So the city's public transit union used its political connections to regulate the vans to death: The politicians have decreed that vans may not drive routes used by city buses or provide service to a passenger unless it is prearranged by phone; and the vans must keep a passenger manifest on board and enter the name of everyone to be picked up.
"Government makes it easier to get on welfare than to grow my business," Ricketts says.
The fight continues.
Case No. 3. Melony Armstrong of Tupelo, Miss., wanted to expand her African hair-braiding business. But Mississippi bureaucrats told her that to teach workers how to braid she needed a full cosmetology license. That required 1,200 hours of classes. Next, she needed a cosmetology instructor's license -- 2,000 more hours.
The courses and license had little to do with her profession. They were simply barriers to entry favored by her competition. Fortunately, IJ won that case.
Case No. 4. Dennis Ballen has a bagel shop located far off the main roads in Redmond, Wash. He couldn't afford to advertise on radio or TV, so he paid someone (typically unemployable people with quirky personalities) to stand on the road with a sign directing traffic to his store. It worked. The sign brought him two or three new customers a day.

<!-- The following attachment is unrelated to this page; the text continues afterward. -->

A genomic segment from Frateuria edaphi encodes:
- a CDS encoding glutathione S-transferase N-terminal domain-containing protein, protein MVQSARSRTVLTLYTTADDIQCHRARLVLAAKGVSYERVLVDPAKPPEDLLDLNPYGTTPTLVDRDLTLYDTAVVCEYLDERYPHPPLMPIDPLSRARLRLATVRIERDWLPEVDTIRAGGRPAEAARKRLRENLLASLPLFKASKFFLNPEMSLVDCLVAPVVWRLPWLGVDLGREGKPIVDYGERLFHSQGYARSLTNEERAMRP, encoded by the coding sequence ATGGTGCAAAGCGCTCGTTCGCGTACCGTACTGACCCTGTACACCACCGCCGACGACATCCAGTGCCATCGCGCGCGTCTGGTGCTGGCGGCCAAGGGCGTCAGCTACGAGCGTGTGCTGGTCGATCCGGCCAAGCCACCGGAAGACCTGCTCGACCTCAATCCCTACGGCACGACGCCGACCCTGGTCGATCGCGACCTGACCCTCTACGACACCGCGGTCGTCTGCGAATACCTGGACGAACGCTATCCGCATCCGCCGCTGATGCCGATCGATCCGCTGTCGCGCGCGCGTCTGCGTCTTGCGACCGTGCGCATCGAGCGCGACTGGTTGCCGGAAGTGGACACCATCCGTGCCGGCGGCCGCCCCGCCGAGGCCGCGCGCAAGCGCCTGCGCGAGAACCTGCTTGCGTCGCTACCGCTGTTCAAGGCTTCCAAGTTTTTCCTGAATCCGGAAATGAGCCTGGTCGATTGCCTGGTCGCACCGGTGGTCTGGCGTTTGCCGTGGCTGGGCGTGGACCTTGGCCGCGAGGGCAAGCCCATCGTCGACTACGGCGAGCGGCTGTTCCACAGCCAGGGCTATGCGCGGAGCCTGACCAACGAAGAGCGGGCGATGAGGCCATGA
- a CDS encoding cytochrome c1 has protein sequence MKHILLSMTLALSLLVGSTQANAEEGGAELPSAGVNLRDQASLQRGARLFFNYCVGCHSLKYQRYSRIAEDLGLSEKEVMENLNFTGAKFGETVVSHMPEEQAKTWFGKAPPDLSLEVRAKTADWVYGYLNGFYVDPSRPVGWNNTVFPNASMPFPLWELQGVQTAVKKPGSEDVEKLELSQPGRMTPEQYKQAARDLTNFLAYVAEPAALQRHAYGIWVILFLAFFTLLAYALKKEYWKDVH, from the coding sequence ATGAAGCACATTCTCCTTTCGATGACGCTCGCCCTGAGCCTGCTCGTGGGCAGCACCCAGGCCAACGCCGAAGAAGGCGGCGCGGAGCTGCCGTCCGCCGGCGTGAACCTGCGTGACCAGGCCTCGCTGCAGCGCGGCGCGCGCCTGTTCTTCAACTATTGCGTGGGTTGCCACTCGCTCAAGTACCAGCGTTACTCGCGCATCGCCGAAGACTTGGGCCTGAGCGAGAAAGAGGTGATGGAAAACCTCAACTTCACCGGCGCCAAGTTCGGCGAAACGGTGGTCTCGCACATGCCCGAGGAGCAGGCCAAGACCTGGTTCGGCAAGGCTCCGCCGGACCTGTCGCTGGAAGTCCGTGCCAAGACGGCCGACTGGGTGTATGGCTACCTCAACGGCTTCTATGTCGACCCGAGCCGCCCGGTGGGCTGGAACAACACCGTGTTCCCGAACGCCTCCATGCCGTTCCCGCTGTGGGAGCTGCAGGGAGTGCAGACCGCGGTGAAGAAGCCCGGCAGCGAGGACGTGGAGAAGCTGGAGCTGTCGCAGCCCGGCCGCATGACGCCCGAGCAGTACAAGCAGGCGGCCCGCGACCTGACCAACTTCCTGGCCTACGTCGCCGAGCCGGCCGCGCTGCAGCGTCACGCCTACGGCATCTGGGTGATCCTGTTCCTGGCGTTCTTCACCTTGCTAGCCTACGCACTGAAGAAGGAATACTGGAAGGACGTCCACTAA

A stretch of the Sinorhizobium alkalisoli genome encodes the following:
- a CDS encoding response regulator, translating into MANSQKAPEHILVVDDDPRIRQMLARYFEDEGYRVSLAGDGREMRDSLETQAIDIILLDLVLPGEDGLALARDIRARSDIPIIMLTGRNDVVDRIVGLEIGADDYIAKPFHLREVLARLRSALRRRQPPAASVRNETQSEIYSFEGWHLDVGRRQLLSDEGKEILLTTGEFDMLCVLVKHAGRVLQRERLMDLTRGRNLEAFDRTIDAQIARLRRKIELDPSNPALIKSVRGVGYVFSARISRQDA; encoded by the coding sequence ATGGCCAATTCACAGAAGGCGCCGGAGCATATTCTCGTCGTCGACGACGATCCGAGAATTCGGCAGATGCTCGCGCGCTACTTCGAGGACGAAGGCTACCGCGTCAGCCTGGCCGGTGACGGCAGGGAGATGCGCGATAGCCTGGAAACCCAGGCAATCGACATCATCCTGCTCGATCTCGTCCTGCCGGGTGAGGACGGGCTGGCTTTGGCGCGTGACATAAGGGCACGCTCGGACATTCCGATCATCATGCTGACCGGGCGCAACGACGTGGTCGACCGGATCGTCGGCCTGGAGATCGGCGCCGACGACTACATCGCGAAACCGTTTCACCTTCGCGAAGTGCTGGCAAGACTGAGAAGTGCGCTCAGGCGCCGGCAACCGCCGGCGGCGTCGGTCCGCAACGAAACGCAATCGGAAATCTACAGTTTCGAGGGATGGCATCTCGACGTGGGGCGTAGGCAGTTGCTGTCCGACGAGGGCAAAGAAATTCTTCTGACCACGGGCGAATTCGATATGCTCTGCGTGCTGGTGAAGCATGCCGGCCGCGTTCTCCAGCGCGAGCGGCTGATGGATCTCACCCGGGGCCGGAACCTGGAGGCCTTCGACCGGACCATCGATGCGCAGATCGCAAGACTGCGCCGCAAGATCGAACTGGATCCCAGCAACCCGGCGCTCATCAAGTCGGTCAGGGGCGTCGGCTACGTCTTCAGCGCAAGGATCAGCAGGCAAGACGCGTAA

Then Redmond police slapped him with a cease-and-desist order, warning he could face a year in jail or up to $5,000 in fines if he didn't stop displaying the sign. Ballen estimates that he would lose at least $200 a day in business if he complied. He and IJ sued the city and won the right to employ the sign-holder.
It's great that IJ and some determined entrepreneurs win a few victories for free enterprise. But in a country with a real free market, such lawsuits would be unnecessary.